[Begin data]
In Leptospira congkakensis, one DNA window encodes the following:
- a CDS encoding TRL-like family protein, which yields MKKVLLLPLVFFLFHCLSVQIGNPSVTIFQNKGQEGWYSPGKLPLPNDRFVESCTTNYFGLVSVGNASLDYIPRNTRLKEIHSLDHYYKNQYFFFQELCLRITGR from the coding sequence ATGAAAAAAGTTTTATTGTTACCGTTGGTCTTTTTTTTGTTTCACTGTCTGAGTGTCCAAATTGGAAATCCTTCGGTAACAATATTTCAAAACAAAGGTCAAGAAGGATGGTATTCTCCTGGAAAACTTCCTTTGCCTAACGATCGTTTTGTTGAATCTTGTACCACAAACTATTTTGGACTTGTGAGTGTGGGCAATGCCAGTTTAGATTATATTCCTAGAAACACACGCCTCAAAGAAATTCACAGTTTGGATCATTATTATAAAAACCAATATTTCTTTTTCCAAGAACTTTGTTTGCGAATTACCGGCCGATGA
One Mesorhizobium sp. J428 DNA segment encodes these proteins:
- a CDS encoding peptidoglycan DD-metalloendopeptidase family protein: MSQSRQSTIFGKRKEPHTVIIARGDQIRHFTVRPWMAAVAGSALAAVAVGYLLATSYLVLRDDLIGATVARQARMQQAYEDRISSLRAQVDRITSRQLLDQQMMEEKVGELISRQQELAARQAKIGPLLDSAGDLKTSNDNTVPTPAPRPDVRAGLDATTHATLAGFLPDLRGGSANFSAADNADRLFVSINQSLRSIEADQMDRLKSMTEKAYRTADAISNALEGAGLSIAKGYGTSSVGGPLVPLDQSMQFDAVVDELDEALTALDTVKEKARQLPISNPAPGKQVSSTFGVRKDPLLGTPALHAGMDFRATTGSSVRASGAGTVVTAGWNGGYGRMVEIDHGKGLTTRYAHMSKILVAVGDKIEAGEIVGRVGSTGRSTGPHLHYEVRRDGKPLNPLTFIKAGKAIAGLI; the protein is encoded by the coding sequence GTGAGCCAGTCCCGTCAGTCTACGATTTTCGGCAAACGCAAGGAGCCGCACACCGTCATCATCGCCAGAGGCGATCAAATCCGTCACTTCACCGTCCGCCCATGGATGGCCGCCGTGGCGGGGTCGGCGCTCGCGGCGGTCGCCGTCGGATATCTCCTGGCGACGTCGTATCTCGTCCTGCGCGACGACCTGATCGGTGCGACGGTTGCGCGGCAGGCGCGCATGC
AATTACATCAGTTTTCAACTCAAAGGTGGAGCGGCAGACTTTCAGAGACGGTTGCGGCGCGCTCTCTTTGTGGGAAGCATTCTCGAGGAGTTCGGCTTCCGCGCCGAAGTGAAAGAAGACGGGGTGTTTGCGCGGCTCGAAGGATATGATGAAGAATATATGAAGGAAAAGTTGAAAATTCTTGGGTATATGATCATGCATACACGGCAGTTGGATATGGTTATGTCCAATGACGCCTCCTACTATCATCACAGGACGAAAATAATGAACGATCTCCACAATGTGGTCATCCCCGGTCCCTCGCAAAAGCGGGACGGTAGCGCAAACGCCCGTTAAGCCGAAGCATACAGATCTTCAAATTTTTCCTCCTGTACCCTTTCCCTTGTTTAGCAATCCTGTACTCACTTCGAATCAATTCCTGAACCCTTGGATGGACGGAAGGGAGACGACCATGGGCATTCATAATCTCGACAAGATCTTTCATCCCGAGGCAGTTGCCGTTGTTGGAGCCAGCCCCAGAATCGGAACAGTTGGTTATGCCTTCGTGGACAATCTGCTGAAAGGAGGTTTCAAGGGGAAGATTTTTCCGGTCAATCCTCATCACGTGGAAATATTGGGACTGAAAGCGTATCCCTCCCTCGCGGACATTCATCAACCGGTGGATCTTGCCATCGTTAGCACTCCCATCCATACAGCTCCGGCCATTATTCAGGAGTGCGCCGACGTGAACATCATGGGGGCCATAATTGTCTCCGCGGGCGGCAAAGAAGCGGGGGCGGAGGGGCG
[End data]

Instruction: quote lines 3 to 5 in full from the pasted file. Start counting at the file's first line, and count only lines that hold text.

One Mesorhizobium sp. J428 DNA segment encodes these proteins:
- a CDS encoding peptidoglycan DD-metalloendopeptidase family protein: MSQSRQSTIFGKRKEPHTVIIARGDQIRHFTVRPWMAAVAGSALAAVAVGYLLATSYLVLRDDLIGATVARQARMQQAYEDRISSLRAQVDRITSRQLLDQQMMEEKVGELISRQQELAARQAKIGPLLDSAGDLKTSNDNTVPTPAPRPDVRAGLDATTHATLAGFLPDLRGGSANFSAADNADRLFVSINQSLRSIEADQMDRLKSMTEKAYRTADAISNALEGAGLSIAKGYGTSSVGGPLVPLDQSMQFDAVVDELDEALTALDTVKEKARQLPISNPAPGKQVSSTFGVRKDPLLGTPALHAGMDFRATTGSSVRASGAGTVVTAGWNGGYGRMVEIDHGKGLTTRYAHMSKILVAVGDKIEAGEIVGRVGSTGRSTGPHLHYEVRRDGKPLNPLTFIKAGKAIAGLI; the protein is encoded by the coding sequence GTGAGCCAGTCCCGTCAGTCTACGATTTTCGGCAAACGCAAGGAGCCGCACACCGTCATCATCGCCAGAGGCGATCAAATCCGTCACTTCACCGTCCGCCCATGGATGGCCGCCGTGGCGGGGTCGGCGCTCGCGGCGGTCGCCGTCGGATATCTCCTGGCGACGTCGTATCTCGTCCTGCGCGACGACCTGATCGGTGCGACGGTTGCGCGGCAGGCGCGCATGC
AATTACATCAGTTTTCAACTCAAAGGTGGAGCGGCAGACTTTCAGAGACGGTTGCGGCGCGCTCTCTTTGTGGGAAGCATTCTCGAGGAGTTCGGCTTCCGCGCCGAAGTGAAAGAAGACGGGGTGTTTGCGCGGCTCGAAGGATATGATGAAGAATATATGAAGGAAAAGTTGAAAATTCTTGGGTATATGATCATGCATACACGGCAGTTGGATATGGTTATGTCCAATGACGCCTCCTACTATCATCACAGGACGAAAATAATGAACGATCTCCACAATGTGGTCATCCCCGGTCCCTCGCAAAAGCGGGACGGTAGCGCAAACGCCCGTTAAGCCGAAGCATACAGATCTTCAAATTTTTCCTCCTGTACCCTTTCCCTTGTTTAGCAATCCTGTACTCACTTCGAATCAATTCCTGAACCCTTGGATGGACGGAAGGGAGACGACCATGGGCATTCATAATCTCGACAAGATCTTTCATCCCGAGGCAGTTGCCGTTGTTGGAGCCAGCCCCAGAATCGGAACAGTTGGTTATGCCTTCGTGGACAATCTGCTGAAAGGAGGTTTCAAGGGGAAGATTTTTCCGGTCAATCCTCATCACGTGGAAATATTGGGACTGAAAGCGTATCCCTCCCTCGCGGACATTCATCAACCGGTGGATCTTGCCATCGTTAGCACTCCCATCCATACAGCTCCGGCCATTATTCAGGAGTGCGCCGACGTGAACATCATGGGGGCCATAATTGTCTCCGCGGGCGGCAAAGAAGCGGGGGCGGAGGGGCG